Australian film director Bruce Beresford assembled an international cast of actors and dancers to tell the inspiring true story of Chinese-born ballet virtuoso Li Cunxin.
"When they took me from my family, I did not recognize this as an honor. I did not see dancing as an opportunity; nor could I imagine how far I might go."
Li Cunxin was 11 years old in 1972 when an official delegation from Beijing came to his rural classroom. "They've come here to select students," explains the headmaster as the officials scrutinize the youngsters. "If chosen, you'll go to Qingdao for a very special test."
Watch the trailer for "Mao's Last Dancer":
Li Cunxin is chosen, taken from his family and sent to undergo grueling training at the Beijing Dance Academy formed by "Madame Mao," the wife of Chinese leader Mao Tse Tung, during the Cultural Revolution.
Almost a decade later, he is chosen again: this time, it is to study with the Houston Ballet company in one of the first artistic exchanges of the newly opened relationship with America. In Texas, under the guidance of Houston Ballet artistic director Ben Stevenson, the 19-year-old discovers a new world:
Canadian actor Bruce Greenwood co-stars as Ben Stevenson. "I had a little bit of film of him teaching in China, I had seen a couple of interviews with him and I had some audio tape; so that was a jumping off place. At the same time I had to put my own body into a world that I had no business being in, which is to say ballet. So I started taking ballet lessons every day. It was fantastic. I learned so much and learned very quickly how much I'll never know. It was exhausting and energizing at the same time. I had to at least know what I was talking about, even if I couldn't actually do it," he said.
Someone who could actually do it plays Li Cunxin: Chinese-born Chi Cao, a principal dancer in the British Birmingham Royal Ballet. "To hear myself speak, to start with, was a big challenge. I don't get nervous dancing in front of 5,000 people; but I do get nervous when a camera follows me. Because it is just so different, it takes a long time to actually get used to it. So everything is a challenge for me," he said.
Joan Chen plays Niang, Li Cunxin's mother, in this scene confronting local officials who arrive to criticize her when the son she has n-o-t seen since he was taken away as a child defects and sparks an international incident. The Shanghai-born American actress and director says portraying events of the "Cultural Revolution" is still controversial.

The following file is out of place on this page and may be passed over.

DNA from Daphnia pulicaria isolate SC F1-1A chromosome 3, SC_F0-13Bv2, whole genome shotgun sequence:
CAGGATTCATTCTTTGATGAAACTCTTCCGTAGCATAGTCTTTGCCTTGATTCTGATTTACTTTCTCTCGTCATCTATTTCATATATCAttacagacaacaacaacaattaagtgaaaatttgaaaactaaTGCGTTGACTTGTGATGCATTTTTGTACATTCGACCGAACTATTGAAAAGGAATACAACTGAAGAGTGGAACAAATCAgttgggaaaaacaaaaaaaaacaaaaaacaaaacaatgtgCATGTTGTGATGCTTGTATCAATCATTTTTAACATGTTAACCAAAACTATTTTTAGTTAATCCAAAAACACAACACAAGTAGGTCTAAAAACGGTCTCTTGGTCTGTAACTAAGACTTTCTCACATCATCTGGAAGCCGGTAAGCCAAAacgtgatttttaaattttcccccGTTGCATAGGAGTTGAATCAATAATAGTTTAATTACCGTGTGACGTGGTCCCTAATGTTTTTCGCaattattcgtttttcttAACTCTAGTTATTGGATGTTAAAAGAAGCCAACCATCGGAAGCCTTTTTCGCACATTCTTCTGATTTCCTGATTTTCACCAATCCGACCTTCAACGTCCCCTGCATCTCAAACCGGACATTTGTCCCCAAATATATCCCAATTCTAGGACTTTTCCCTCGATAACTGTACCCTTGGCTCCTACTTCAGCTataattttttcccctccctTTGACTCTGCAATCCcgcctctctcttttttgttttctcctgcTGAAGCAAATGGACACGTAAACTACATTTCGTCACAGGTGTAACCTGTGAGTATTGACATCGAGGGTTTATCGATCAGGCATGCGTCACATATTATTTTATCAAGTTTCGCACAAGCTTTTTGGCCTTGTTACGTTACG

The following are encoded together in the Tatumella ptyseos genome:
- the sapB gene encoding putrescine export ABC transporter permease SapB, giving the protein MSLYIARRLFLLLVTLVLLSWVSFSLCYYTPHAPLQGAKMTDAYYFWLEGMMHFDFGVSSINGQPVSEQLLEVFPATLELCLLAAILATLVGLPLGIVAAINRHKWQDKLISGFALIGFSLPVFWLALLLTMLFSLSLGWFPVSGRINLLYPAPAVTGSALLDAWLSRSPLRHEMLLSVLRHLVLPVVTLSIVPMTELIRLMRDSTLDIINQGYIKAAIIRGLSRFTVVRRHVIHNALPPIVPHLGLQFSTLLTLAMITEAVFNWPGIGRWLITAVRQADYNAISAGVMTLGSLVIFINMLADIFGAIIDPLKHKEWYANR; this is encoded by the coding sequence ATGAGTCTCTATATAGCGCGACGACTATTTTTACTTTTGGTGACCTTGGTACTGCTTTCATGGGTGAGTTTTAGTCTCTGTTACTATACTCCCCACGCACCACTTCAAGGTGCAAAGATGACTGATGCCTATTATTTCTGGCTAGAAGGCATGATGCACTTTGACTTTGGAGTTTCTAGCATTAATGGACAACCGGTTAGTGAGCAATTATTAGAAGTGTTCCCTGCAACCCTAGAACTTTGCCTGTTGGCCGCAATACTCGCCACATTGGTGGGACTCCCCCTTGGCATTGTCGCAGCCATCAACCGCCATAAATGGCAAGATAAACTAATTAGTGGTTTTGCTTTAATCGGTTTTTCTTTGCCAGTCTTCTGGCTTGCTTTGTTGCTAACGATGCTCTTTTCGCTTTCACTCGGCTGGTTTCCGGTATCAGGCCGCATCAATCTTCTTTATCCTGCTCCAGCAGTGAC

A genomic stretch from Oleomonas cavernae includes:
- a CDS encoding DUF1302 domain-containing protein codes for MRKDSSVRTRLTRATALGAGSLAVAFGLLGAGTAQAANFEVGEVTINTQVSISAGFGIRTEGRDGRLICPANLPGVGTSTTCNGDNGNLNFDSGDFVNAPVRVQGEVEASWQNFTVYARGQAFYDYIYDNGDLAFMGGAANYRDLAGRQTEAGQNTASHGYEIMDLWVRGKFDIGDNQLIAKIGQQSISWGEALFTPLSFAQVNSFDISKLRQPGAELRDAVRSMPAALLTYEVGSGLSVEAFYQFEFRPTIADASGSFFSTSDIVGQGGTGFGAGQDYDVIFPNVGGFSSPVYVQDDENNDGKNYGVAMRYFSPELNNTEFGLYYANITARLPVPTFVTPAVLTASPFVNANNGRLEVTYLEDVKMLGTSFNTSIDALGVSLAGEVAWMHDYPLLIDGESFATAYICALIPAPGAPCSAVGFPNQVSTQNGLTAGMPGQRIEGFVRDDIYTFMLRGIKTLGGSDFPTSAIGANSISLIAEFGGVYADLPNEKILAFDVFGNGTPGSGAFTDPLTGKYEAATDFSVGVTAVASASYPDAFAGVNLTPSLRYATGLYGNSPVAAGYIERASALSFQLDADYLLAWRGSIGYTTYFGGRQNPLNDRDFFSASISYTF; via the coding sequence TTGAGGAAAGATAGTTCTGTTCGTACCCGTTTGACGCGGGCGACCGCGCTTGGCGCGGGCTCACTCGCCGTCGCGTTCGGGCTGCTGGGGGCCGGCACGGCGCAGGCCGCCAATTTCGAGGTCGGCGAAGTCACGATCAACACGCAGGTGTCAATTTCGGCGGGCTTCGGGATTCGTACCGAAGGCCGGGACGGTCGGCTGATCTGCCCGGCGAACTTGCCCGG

"Actually, the Cultural Revolution is still taboo in a way, but I imagine that in the next five years there will be a lot more films coming out about the Cultural Revolution because my generation of filmmakers revisit with a new perspective. It is a huge part of our lives - that piece of history. It is important (and) it will not go away," she said.
"Really, it is just a matter of telling the story in a very straightforward sort of way and, I hope, as honestly as possible," said director Bruce Beresford. He says he was determined to keep "Mao's Last Dancer" from becoming political. In fact, he quotes Li Cunxin urging him not to cast his native China as the villain of the piece.
Beresford says the only Chinese government objections he encountered were about the depictions of Madame Mao, whose place in history has officially been erased: objections the director says he ignored. I thought it was a film full of good will and I thought it would be wonderful to make a film that shows the personal achievements of someone and the dedication to his art. Ultimately, I thought it had a kind of message. I didn't want it to be banal, but it had a message showing that there really isn't such a huge difference between the East and West ?and that there can be tremendous love, not just between individuals, but also nations; but I didn't want to make it heavy-handed," he said.
"Mao's Last Dancer" also features American ballerina and actress Amanda Schull as Elizabeth Mackey, who falls in love with and marries the Chinese student. Kyle MacLachlan plays the attorney who helps him defect to America. Director Beresford tapped many principal dancers with the Australian ballet for the production that was filmed at locations in Australia, the United States and China.